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The RoutingAutoBundle allows you to automatically persist routes when documents are persisted based on URI schemas and contextual information.


You can install this bundle with composer using the symfony-cmf/routing-auto-bundle package.

This bundle is based on the RoutingBundle, and you need to instantiate both bundles:

// app/AppKernel.php

// ...
class AppKernel extends Kernel
    public function registerBundles()
        $bundles = array(
            // ...
            new Symfony\Cmf\Bundle\RoutingBundle\CmfRoutingBundle(),
            new Symfony\Cmf\Bundle\RoutingAutoBundle\CmfRoutingAutoBundle(),

        // ...

    // ...


Imagine you are going to create a forum application that has two routeable content documents - the categories and the topics. They are defined in the document classes Category and Topic. In general, we speak of them as content documents.

With the proper setup, routing auto automatically creates the route /forum/my-new-cateogry when you create a new category with the title “My New Category”. For each new Topic, it creates a route like /forum/my-new-category/my-new-topic.

The routes created by this bundle are documents of a special class AutoRoute so that they can be recognized by the application as having been auto created. By default, when you update a content document that has an auto route, the corresponding auto route will also be updated. When deleting such a content document, the corresponding auto route will also be deleted.

If required, the bundle can also be configured to do extra things, like, for example, leaving a RedirectRoute when the location of a content document changes or automatically displaying an index page when an unconfigured intermediate path is accessed (for example, listing all the children when requesting /forum instead of returning a 404).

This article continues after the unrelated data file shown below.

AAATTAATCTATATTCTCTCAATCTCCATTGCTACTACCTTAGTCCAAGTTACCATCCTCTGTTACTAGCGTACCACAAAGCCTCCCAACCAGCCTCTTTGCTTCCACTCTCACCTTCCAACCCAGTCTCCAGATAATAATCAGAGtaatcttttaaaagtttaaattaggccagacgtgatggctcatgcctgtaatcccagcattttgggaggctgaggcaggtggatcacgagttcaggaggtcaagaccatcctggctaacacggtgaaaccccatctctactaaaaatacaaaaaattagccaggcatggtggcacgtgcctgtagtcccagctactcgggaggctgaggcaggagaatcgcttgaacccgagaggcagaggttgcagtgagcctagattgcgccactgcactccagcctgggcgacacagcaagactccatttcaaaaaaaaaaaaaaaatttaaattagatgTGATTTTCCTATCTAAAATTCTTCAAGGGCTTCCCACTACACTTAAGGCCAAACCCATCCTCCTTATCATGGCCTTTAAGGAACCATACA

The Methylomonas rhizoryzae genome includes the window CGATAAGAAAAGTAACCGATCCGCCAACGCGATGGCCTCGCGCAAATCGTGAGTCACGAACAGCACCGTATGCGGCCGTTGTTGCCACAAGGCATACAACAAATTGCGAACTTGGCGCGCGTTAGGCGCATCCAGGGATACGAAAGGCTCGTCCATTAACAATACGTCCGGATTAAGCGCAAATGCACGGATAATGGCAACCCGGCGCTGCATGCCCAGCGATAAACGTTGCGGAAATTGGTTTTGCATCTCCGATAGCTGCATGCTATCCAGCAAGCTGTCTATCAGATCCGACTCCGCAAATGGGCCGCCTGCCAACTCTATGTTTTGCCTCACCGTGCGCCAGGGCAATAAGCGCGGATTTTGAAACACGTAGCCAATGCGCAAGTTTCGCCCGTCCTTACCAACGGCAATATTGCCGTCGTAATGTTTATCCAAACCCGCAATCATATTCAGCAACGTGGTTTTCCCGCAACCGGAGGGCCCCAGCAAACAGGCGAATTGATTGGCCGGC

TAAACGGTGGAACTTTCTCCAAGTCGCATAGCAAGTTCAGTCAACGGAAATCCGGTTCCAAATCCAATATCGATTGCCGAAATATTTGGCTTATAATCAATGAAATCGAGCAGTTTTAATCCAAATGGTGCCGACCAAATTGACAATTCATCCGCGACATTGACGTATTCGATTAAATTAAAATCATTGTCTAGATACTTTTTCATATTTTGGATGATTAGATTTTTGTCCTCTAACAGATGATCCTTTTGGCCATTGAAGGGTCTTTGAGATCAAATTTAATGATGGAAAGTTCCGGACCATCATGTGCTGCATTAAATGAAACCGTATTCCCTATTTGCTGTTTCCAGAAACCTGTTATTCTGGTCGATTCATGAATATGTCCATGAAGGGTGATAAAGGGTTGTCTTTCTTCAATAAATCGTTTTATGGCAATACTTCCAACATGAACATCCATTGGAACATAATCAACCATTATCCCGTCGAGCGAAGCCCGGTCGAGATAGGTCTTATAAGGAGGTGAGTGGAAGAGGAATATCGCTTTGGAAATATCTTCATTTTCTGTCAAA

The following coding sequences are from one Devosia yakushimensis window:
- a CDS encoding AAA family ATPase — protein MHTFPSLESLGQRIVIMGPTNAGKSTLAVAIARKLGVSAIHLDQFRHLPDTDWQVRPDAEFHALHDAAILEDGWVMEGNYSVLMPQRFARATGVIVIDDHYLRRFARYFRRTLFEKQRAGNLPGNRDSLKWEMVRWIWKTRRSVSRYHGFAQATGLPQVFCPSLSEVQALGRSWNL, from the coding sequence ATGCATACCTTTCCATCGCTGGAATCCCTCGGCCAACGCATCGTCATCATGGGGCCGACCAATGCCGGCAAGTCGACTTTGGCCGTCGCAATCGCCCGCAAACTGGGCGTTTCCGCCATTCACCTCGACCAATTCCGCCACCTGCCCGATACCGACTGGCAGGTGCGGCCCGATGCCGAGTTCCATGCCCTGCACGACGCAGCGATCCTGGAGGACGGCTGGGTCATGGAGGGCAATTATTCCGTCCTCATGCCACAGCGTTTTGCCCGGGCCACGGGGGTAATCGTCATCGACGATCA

Why not Simply Use a Single Route?

Of course, our fictional forum application could use a single route with a pattern /forum/my-new-forum/{topic}, which could be handled by a controller. Why not just do that?

  1. By having a route for each page in the system, the application has a knowledge of which URIs are accessible. This can be very useful, for example, when specifying endpoints for menu items that are used when generating a site map;
  2. By separating the route from the content you allow the route to be customized independently of the content, for example, a topic may have the same title as another topic but might need a different URI;
  3. Separate route documents are translatable - this means you can have a URI for each language, /welcome and /bienvenue would each reference the same document in English and French respectively. This would be difficult if the slug was embedded in the content document;
  4. By decoupling route and content the application doesn’t care what is referenced in the route document. This means that you can easily replace the class of the document referenced.